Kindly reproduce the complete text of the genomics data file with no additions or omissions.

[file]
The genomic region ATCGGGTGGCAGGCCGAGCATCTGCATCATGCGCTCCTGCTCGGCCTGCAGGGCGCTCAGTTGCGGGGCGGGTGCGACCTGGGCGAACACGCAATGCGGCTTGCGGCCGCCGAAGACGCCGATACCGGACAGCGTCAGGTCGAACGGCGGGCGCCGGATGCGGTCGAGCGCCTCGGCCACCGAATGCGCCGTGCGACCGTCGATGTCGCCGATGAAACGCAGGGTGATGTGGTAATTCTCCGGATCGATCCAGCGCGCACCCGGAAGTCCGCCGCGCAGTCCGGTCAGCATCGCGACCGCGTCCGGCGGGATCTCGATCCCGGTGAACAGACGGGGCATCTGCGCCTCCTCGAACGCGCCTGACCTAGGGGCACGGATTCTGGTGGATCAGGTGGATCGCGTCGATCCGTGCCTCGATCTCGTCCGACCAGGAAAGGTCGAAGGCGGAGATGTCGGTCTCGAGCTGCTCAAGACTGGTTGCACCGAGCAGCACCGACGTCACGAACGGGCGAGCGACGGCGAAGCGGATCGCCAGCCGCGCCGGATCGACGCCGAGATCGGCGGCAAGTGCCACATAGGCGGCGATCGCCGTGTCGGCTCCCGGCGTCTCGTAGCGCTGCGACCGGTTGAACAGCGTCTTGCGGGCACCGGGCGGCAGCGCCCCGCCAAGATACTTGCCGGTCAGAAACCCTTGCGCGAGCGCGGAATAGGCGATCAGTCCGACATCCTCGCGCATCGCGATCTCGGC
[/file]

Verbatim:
The genomic region ATCGGGTGGCAGGCCGAGCATCTGCATCATGCGCTCCTGCTCGGCCTGCAGGGCGCTCAGTTGCGGGGCGGGTGCGACCTGGGCGAACACGCAATGCGGCTTGCGGCCGCCGAAGACGCCGATACCGGACAGCGTCAGGTCGAACGGCGGGCGCCGGATGCGGTCGAGCGCCTCGGCCACCGAATGCGCCGTGCGACCGTCGATGTCGCCGATGAAACGCAGGGTGATGTGGTAATTCTCCGGATCGATCCAGCGCGCACCCGGAAGTCCGCCGCGCAGTCCGGTCAGCATCGCGACCGCGTCCGGCGGGATCTCGATCCCGGTGAACAGACGGGGCATCTGCGCCTCCTCGAACGCGCCTGACCTAGGGGCACGGATTCTGGTGGATCAGGTGGATCGCGTCGATCCGTGCCTCGATCTCGTCCGACCAGGAAAGGTCGAAGGCGGAGATGTCGGTCTCGAGCTGCTCAAGACTGGTTGCACCGAGCAGCACCGACGTCACGAACGGGCGAGCGACGGCGAAGCGGATCGCCAGCCGCGCCGGATCGACGCCGAGATCGGCGGCAAGTGCCACATAGGCGGCGATCGCCGTGTCGGCTCCCGGCGTCTCGTAGCGCTGCGACCGGTTGAACAGCGTCTTGCGGGCACCGGGCGGCAGCGCCCCGCCAAGATACTTGCCGGTCAGAAACCCTTGCGCGAGCGCGGAATAGGCGATCAGTCCGACATCCTCGCGCATCGCGATCTCGGC